For professionals involved in geospatial science — an area of study related to geography — it is standard operating procedure to help answer the question, “Where are we?”
But for women with careers in the geosciences, that question may have a profound personal implication, too, as they navigate their professional journey. Like other STEM professions, there is a shortage of women in geoscience, particularly in leadership positions.
The TRELIS 2019 workshop hosted at Arizona State University’s Barrett & O’Connor Washington Center on June 7-8 was an opportunity for women in geographic information science academic positions to focus on their career paths.
“The field is fairly computation intensive, so, much like other computer science-oriented fields, it does struggle to attract women and to retain them,” said Elizabeth Wentz, ASU’s dean of social sciences in the College of Liberal Arts and Sciences and a professor in the School of Geographical Sciences and Urban Planning. “They face the same challenge a woman in computer science might face: implicit bias and lack of access to the same types of resources.”
The purpose of TRELIS, funded by the National Science Foundation, is to bring together women in the geosciences to build leadership and to provide mentoring and networking. The June workshop was strategically scheduled for the weekend immediately prior to the UCGIS 2019 Symposium, which brings together academic professionals from around the country. UCGIS, the University Consortium for Geographic Information Science, is a nonprofit organization that creates and supports communities of practice for GIS science research, education and policy endeavors in higher education and with allied institutions.
ASU’s Washington center provided the perfect venue for a select group of 15 women from universities around the country for the TRELIS workshop.
“We wanted to create an opportunity for women to develop different professional development skills including a social network and an exchange of ideas,” said Wentz, who helped organize and direct the two-day workshop. “How do you negotiate? How do you manage conflict?”
This is the second of three NSF-funded workshops and the target this year, according to organizers, was early-career women. The workshops are held in association with the annual symposiums held by UCGIS. Participants for the workshop were selected based on their responses to a set of questions and their professional orientation. Fifteen women from across the country were selected from a pool of 45 applicants.
The U.S. Department of Labor has identified geospatial technology as a high-growth industry. While the federal government was one of the early adopters of GIS technology, state and local governments as well as utilities, telecommunications and transportation are now among the largest users of GIS/geospatial solutions.
The TRELIS workshop included two sessions on “Obstacles and Conflicts”, sessions on communications and language, work-life balance, setting priorities and planning and a panel discussion on career trajectories. Dawn Wright, chief scientist at Esri and a leading authority in the application of GIS technology to the field of ocean and coastal science, was the keynote speaker. Wright talked to the group about taking risks and gave a candid presentation of the challenges she has faced and the joy of working in the field of science.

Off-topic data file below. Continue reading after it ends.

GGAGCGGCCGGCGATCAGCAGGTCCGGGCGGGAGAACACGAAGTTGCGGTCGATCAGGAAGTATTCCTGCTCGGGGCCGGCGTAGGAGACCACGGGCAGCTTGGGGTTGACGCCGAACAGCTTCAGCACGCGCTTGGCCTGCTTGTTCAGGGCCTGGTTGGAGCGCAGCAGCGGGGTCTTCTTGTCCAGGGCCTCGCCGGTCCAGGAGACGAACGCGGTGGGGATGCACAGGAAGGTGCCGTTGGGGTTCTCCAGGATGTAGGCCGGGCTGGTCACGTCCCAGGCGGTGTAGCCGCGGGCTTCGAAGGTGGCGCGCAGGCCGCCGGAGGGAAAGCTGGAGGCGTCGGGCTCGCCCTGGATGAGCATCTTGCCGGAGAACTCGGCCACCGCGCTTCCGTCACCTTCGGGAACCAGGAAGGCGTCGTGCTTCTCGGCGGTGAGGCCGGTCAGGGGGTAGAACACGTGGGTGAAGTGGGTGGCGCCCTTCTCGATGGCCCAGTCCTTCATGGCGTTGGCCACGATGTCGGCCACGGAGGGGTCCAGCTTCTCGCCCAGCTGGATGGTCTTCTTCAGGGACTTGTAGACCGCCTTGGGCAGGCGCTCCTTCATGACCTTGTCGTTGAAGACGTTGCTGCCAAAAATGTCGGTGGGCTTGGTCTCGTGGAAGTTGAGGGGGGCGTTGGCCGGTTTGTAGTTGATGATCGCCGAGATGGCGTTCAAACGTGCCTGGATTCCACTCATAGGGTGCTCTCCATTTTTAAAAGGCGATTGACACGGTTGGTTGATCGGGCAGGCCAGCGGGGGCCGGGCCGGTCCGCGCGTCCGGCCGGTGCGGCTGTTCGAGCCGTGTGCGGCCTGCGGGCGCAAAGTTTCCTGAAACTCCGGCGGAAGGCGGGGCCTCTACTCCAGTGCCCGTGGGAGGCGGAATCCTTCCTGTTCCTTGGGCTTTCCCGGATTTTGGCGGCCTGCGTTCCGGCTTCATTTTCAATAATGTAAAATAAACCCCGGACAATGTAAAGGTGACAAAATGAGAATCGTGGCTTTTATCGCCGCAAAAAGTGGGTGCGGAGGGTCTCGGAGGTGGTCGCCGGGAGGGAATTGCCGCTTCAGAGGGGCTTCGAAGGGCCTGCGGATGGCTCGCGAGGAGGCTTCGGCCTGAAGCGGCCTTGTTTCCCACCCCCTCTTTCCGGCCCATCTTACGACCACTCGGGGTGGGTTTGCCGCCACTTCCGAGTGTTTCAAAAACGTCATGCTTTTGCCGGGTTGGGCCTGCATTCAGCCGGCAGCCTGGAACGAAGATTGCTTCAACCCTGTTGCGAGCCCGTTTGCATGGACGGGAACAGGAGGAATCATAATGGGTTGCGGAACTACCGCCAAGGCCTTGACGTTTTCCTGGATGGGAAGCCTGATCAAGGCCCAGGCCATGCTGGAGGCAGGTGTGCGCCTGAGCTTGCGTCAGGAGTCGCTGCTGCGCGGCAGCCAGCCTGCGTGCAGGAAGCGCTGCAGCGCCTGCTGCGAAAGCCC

Participants throughout the two-day work shop were “engaged, honest, raised important questions and expressed genuine interest in the activities" according to Wentz and her fellow organizers, Kate Beard from the University of Maine and Laxmi Ramasubramanian, a professor at the Hunter College of The City University of New York. They said the relationships the women form at the workshop don’t end when the conference concludes.
“The TRELIS fellows in 2018 paved the way for concrete steps to stay in touch,” Wentz said. “The UCGIS has put into place community circles where fellows can opt in to different topics. There is also a Facebook page to share events, questions and activities. Last year’s cohort set up regular web meetings to stay in touch. They will be eligible to apply for Carolyn Merry mini-grants to facilitate joint research and future events. We see this as just a starting point for increasing participation and inclusion of women in GIS.”
Wentz said the event is another way the Washington center is helping raise awareness about the work of the university and also helps the university do that work.
“People at this event come from universities across the U.S. so there will be nationwide visibility from this group that starts to ripple out,” she said. “And it helps to fulfill ASU’s charter with regard to inclusion. The whole purpose of the grant is to be more inclusive to women in a field that is disproportionately male.”
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